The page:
Deutsch
 
Benutzerhandbuch Datenschutzhinweis Impressum Kontakt
  DetailsucheBrowse

Datensatz

DATENSATZ AKTIONENEXPORT

Freigegeben

Zeitschriftenartikel

The timing of utterance planning in task-oriented dialogue: Evidence from a novel list-completion paradigm

MPG-Autoren
/persons/resource/persons71749

Barthel,  Mathias
Language and Cognition Department, MPI for Psycholinguistics, Max Planck Society;
International Max Planck Research School for Language Sciences, MPI for Psycholinguistics, Max Planck Society;

/persons/resource/persons37964

Sauppe,  Sebastian
Language and Cognition Department, MPI for Psycholinguistics, Max Planck Society;
Department of Comparative Linguistics, University of Zurich, Switzerland;

/persons/resource/persons116

Levinson,  Stephen C.
Language and Cognition Department, MPI for Psycholinguistics, Max Planck Society;
Donders Institute for Brain, Cognition and Behaviour, External Organizations;

/persons/resource/persons1167

Meyer,  Antje S.
Psychology of Language Department, MPI for Psycholinguistics, Max Planck Society;
Donders Institute for Brain, Cognition and Behaviour, External Organizations;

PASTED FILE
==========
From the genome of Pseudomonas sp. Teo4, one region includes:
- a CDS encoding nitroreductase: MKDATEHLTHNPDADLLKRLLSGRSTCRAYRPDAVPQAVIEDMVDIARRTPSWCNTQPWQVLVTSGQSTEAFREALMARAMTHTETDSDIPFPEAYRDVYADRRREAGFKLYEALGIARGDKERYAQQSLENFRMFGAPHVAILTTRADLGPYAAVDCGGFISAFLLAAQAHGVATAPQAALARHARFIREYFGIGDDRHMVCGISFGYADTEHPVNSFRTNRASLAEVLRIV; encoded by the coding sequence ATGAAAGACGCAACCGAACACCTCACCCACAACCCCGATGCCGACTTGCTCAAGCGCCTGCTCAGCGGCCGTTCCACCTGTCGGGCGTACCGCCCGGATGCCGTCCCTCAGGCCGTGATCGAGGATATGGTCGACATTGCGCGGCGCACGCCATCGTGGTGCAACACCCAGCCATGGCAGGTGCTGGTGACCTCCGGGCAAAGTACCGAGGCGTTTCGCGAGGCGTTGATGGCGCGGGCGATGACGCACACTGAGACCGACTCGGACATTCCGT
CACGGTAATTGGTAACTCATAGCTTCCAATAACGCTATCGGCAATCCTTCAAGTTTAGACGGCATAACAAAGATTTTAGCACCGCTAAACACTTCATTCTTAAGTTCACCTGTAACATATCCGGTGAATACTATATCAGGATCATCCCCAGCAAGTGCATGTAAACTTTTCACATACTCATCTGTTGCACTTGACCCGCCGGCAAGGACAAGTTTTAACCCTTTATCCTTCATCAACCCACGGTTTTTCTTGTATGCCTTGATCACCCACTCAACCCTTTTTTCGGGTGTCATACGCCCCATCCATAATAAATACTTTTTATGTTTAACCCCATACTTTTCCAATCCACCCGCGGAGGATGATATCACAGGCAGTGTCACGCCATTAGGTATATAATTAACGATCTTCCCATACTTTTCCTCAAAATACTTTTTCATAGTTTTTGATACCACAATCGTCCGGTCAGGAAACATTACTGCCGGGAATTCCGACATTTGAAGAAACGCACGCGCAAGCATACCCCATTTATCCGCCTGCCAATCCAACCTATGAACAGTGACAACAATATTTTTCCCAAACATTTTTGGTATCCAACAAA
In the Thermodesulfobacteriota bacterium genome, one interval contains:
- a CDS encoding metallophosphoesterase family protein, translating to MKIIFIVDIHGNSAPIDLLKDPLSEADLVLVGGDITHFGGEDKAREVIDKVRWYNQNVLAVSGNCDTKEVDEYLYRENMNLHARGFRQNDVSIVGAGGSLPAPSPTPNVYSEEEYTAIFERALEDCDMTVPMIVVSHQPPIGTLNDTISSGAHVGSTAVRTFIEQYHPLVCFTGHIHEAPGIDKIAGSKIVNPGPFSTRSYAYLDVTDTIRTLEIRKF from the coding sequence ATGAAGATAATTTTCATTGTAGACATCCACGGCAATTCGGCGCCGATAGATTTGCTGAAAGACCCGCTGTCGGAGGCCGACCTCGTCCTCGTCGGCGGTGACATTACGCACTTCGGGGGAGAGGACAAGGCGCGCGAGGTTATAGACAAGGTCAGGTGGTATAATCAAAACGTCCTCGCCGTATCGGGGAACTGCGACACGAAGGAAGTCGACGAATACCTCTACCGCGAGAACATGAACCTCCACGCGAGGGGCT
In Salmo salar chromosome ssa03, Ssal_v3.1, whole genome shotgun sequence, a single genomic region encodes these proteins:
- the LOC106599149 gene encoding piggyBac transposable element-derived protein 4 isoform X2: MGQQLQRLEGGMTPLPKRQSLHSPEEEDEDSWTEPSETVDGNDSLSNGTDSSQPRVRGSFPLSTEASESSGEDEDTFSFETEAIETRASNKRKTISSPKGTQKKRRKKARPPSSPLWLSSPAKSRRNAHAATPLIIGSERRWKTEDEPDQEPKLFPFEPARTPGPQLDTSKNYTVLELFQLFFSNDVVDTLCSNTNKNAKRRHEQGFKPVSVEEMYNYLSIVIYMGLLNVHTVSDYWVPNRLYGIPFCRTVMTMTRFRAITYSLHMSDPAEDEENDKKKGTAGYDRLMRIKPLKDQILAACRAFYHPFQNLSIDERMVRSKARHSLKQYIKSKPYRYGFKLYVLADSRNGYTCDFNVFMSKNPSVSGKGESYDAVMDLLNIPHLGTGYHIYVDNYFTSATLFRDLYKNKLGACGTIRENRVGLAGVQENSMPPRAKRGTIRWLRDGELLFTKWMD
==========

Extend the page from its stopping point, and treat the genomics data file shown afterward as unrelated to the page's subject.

Externe Ressourcen
Es sind keine Externen Ressourcen verfügbar
Volltexte (frei zugänglich)

Barthel_etal_2016.pdf
(Verlagsversion), 870KB

Ergänzendes Material (frei zugänglich)
Es sind keine frei zugänglichen Ergänzenden Materialien verfügbar
Zitation

Barthel, M., Sauppe, S., Levinson, S. C., & Meyer, A. S. (2016). The timing of utterance planning in task-oriented dialogue: Evidence from a novel list-completion paradigm. Frontiers in Psychology, 7: 1858. doi:10.3389/fpsyg.2016.01858.


Zitierlink: http://hdl.handle.net/11858/00-001M-0000-002B-B93C-1
Zusammenfassung
In conversation, interlocutors rarely leave long gaps between turns, suggesting that next speak- ers begin to plan their turns while listening to the previous speaker. The present experiment used analyses of speech onset latencies and eye-movements in a task-oriented dialogue paradigm to investigate when speakers start planning their response. Adult German participants heard a confederate describe sets of objects in utterances that either ended in a noun (e.g. Ich habe eine Tür und ein Fahrrad (‘I have a door and a bicycle’)) or a verb form (Ich habe eine Tür und ein Fahrrad besorgt (‘I have gotten a door and a bicycle’)), while the presence or absence of the final verb either was or was not predictable from the preceding sentence structure. In response, participants had to name any unnamed objects they could see in their own display in utterances such as Ich habe ein Ei (‘I have an egg’). The main question was when participants started to plan their response. The results are consistent with the view that speakers begin to plan their turn as soon as sufficient information is available to do so, irrespective of further incoming words.